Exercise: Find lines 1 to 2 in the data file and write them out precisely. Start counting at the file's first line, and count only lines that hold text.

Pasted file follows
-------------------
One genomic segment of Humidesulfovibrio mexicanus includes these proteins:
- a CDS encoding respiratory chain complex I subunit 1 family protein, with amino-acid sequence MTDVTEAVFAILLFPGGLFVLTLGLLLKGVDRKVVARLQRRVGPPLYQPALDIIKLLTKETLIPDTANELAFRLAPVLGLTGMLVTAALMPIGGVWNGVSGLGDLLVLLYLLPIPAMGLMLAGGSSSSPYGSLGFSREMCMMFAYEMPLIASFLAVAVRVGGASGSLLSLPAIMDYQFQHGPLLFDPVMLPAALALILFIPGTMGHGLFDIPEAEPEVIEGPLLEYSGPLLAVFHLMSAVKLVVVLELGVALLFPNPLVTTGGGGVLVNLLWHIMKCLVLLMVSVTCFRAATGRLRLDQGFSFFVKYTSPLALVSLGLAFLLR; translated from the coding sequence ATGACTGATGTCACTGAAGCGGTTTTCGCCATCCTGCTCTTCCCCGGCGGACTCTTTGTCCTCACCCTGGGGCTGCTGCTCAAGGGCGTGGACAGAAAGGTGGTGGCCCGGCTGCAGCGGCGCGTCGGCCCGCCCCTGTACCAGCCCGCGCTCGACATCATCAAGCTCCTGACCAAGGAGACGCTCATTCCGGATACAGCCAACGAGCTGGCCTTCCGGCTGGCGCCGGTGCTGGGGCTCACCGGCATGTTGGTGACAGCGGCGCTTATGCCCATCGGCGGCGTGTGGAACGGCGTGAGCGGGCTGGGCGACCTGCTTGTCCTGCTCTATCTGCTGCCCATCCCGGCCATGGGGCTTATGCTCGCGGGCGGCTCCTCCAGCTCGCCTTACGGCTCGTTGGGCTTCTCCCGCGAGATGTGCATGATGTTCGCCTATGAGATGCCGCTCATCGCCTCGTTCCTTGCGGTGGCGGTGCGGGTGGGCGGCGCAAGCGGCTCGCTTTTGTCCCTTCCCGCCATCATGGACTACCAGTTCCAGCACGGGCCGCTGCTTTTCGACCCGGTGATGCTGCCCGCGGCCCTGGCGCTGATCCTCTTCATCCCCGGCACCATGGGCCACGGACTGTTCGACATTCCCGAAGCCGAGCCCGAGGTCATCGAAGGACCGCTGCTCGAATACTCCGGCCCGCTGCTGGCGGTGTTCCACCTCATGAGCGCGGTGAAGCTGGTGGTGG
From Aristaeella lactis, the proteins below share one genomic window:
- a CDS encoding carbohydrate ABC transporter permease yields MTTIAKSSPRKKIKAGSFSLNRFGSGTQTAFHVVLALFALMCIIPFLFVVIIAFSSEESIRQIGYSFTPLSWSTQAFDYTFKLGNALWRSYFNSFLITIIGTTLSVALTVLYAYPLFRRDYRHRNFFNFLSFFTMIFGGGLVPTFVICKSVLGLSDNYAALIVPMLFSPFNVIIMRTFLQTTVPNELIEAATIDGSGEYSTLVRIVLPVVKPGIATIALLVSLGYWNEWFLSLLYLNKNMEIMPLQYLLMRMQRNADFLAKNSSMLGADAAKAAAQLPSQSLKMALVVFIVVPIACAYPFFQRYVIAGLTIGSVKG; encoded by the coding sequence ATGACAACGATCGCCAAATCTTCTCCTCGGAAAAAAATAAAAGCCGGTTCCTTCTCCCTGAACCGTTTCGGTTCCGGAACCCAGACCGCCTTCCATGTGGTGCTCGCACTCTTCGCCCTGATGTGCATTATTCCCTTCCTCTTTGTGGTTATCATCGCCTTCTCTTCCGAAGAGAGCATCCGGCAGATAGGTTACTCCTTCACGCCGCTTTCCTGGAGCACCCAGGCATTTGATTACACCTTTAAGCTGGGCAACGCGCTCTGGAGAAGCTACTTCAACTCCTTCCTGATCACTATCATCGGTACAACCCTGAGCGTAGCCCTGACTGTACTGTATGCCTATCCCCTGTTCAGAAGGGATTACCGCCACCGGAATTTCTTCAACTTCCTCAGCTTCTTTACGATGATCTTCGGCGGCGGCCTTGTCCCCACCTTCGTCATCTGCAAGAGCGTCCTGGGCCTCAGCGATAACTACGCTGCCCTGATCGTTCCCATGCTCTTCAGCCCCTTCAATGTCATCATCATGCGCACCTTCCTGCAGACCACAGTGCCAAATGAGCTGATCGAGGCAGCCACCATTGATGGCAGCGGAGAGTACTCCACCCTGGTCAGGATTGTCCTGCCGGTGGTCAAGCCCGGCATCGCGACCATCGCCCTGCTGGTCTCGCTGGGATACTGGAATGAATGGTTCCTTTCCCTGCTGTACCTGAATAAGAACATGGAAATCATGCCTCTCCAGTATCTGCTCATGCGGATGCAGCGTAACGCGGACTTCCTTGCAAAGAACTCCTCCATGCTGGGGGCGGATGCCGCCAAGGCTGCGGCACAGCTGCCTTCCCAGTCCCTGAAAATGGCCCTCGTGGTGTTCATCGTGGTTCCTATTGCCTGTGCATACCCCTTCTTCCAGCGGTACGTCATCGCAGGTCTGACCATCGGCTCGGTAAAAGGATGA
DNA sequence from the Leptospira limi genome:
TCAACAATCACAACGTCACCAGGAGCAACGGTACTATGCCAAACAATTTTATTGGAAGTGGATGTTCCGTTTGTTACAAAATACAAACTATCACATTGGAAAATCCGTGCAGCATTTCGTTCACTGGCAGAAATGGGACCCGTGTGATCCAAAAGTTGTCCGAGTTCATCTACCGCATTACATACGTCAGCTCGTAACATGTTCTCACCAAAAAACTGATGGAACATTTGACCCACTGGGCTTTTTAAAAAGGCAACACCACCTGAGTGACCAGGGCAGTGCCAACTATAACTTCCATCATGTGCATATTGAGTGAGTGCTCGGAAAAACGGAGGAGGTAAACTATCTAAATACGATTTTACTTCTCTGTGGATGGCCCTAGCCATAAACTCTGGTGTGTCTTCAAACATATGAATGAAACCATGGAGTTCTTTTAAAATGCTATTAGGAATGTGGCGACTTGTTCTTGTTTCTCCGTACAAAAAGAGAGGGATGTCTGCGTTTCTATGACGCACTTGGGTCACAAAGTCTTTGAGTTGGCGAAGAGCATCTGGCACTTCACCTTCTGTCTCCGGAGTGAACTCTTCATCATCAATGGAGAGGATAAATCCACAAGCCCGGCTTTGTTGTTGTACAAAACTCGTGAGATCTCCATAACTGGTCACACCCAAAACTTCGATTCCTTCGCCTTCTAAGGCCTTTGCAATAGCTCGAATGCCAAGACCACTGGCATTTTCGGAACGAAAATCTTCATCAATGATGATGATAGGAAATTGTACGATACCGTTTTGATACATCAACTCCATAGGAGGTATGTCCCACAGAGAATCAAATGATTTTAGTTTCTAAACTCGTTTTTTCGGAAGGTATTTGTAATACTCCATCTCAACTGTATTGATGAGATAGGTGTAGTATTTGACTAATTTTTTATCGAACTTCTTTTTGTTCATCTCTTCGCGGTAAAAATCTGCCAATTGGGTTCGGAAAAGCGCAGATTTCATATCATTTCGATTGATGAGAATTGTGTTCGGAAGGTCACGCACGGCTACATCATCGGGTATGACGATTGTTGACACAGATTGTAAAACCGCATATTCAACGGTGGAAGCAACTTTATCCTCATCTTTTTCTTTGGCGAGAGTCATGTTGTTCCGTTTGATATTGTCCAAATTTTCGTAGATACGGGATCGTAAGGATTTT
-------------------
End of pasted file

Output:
One genomic segment of Humidesulfovibrio mexicanus includes these proteins:
- a CDS encoding respiratory chain complex I subunit 1 family protein, with amino-acid sequence MTDVTEAVFAILLFPGGLFVLTLGLLLKGVDRKVVARLQRRVGPPLYQPALDIIKLLTKETLIPDTANELAFRLAPVLGLTGMLVTAALMPIGGVWNGVSGLGDLLVLLYLLPIPAMGLMLAGGSSSSPYGSLGFSREMCMMFAYEMPLIASFLAVAVRVGGASGSLLSLPAIMDYQFQHGPLLFDPVMLPAALALILFIPGTMGHGLFDIPEAEPEVIEGPLLEYSGPLLAVFHLMSAVKLVVVLELGVALLFPNPLVTTGGGGVLVNLLWHIMKCLVLLMVSVTCFRAATGRLRLDQGFSFFVKYTSPLALVSLGLAFLLR; translated from the coding sequence ATGACTGATGTCACTGAAGCGGTTTTCGCCATCCTGCTCTTCCCCGGCGGACTCTTTGTCCTCACCCTGGGGCTGCTGCTCAAGGGCGTGGACAGAAAGGTGGTGGCCCGGCTGCAGCGGCGCGTCGGCCCGCCCCTGTACCAGCCCGCGCTCGACATCATCAAGCTCCTGACCAAGGAGACGCTCATTCCGGATACAGCCAACGAGCTGGCCTTCCGGCTGGCGCCGGTGCTGGGGCTCACCGGCATGTTGGTGACAGCGGCGCTTATGCCCATCGGCGGCGTGTGGAACGGCGTGAGCGGGCTGGGCGACCTGCTTGTCCTGCTCTATCTGCTGCCCATCCCGGCCATGGGGCTTATGCTCGCGGGCGGCTCCTCCAGCTCGCCTTACGGCTCGTTGGGCTTCTCCCGCGAGATGTGCATGATGTTCGCCTATGAGATGCCGCTCATCGCCTCGTTCCTTGCGGTGGCGGTGCGGGTGGGCGGCGCAAGCGGCTCGCTTTTGTCCCTTCCCGCCATCATGGACTACCAGTTCCAGCACGGGCCGCTGCTTTTCGACCCGGTGATGCTGCCCGCGGCCCTGGCGCTGATCCTCTTCATCCCCGGCACCATGGGCCACGGACTGTTCGACATTCCCGAAGCCGAGCCCGAGGTCATCGAAGGACCGCTGCTCGAATACTCCGGCCCGCTGCTGGCGGTGTTCCACCTCATGAGCGCGGTGAAGCTGGTGGTGG